Although Taylor's ideas were met by managerial skepticism and worker fury, he succeeded at placing efficiency and planning at the top of the agenda for social and business reform in the United States and around the world (Guillén 1994; Merkle 1980). Meanwhile, Taylor's many followers refined several theoretical and methodological aspects of scientific management. The Gilbreths improved the methodology of time-and-motion study, introducing the cyclograph and the chronocyclograph (Gilbreth 1909, 1911, 1912; Gilbreth and Gilbreth 1917; see also Giedion [1948] 1969, 17-30, 101-13; plates 1.2 and 1.3). Motion study using motion picture cameras became much easier and cheaper to implement with the introduction of 16-millimeter film in 1921, and the Gilbreths used them assiduously (plate 1.4). "Scientific management, . . . early cinematography, Cubism, and Futurism reflect aspects of each other across the cultural spectrum like images of a house of mirrors. As the Cubists broke up and recreated bottles and guitars, Gilbreth broke down and reconstructed work processes" (Kern 1983, 117). Tellingly, Frank Gilbreth's first book (1909) was a treatise on efficient bricklaying for the construction industry, in which he proposed a new, adjustable scaffold to improve productivity. Gantt developed work flowcharts to optimize the use of resources over time (Gantt 1911, 1919), a technique that has become widely used in the construction industry.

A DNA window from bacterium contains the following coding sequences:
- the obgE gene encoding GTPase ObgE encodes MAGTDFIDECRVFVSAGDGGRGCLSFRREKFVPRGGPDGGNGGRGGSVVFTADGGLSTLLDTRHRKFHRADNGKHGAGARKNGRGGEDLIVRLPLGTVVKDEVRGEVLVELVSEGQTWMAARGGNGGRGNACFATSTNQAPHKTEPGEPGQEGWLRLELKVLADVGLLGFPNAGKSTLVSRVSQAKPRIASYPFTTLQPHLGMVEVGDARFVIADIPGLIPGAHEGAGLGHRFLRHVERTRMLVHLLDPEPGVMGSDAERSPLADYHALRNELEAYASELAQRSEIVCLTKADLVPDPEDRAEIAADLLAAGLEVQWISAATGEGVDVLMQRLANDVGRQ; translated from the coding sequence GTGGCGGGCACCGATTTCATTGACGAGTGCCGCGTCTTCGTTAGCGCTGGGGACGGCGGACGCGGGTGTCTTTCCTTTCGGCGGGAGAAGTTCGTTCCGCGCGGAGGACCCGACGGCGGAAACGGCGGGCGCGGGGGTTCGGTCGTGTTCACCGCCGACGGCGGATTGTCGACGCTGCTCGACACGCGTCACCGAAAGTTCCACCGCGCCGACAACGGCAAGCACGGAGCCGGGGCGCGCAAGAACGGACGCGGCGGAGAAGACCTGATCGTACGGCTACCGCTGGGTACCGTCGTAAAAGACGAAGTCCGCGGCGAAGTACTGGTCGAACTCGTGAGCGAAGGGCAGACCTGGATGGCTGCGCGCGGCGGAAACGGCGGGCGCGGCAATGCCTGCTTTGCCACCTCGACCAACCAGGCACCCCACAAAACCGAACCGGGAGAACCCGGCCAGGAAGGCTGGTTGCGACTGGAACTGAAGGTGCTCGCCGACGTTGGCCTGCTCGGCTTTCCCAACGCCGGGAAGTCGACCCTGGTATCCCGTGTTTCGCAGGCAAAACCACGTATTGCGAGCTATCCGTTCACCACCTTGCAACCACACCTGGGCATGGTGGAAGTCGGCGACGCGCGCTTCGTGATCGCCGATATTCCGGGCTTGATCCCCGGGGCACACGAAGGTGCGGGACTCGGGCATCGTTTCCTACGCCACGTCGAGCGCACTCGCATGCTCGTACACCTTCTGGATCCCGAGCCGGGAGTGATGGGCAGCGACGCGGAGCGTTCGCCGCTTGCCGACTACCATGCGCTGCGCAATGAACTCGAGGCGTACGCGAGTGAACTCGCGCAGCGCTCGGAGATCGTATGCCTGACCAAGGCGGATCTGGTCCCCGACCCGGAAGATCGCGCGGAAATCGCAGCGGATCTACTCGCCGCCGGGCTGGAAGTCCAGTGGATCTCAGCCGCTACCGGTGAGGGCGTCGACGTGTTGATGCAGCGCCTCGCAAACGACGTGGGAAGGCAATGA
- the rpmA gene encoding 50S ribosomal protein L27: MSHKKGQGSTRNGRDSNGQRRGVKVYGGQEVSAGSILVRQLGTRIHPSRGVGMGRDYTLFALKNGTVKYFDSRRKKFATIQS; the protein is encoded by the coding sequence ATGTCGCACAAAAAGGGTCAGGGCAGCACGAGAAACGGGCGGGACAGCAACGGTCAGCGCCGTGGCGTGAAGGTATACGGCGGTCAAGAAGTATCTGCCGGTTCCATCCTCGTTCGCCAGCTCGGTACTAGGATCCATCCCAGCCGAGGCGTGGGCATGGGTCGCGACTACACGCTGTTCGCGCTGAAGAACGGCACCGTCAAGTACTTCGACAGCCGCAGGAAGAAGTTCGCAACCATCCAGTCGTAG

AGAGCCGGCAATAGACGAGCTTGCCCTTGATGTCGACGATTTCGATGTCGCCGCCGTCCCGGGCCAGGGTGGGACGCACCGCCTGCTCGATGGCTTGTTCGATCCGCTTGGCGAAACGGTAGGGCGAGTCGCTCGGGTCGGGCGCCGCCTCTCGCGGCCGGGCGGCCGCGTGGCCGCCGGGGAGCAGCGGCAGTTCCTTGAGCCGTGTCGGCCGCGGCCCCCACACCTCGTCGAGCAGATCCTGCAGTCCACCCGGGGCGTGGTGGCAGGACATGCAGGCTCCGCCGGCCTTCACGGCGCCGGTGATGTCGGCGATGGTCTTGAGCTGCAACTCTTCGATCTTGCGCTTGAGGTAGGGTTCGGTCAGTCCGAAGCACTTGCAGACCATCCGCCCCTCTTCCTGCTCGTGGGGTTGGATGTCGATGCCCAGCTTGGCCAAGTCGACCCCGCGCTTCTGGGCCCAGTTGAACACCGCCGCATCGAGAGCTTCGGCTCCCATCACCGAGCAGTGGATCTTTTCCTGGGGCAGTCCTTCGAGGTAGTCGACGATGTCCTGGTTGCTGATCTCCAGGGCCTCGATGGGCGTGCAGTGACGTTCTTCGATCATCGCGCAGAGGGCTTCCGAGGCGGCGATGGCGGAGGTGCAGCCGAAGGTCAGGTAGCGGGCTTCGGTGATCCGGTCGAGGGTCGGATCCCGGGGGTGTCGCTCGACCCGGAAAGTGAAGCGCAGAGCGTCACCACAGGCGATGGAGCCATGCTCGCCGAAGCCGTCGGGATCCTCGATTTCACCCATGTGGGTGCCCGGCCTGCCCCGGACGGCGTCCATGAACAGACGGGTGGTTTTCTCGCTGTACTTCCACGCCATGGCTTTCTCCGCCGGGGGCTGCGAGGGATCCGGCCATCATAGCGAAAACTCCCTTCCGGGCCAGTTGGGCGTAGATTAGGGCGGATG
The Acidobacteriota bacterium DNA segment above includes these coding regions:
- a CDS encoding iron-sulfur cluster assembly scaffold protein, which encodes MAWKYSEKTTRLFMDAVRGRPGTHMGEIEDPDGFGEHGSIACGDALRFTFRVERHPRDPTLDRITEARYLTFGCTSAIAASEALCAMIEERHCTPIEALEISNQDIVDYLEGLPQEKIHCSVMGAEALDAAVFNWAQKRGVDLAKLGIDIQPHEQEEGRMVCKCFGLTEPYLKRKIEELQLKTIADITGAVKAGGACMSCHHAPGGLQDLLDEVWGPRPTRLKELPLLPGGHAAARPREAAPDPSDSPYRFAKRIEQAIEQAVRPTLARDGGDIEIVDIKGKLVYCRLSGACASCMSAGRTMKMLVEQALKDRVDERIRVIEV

Another prominent contributor to scientific management was Hugo Mün-sterberg whose 1913 book, Psychology and Industrial Efficiency, developed and systematized Taylor's observations about worker selection in The Principles of Scientific Management. These two books read more like manifestos than scientific treatises, perhaps one of the reasons why the avant-garde modernist architects were so fond of them. The modernists in Europe would find theoretical and practical inspiration in both books' insights, techniques, and overall ideology of order. Beyond its technical promises, scientific management proved influential because of its ideological claim to a superior scientific approach to work and organization, one that the modernist architects extended to the world of design and building.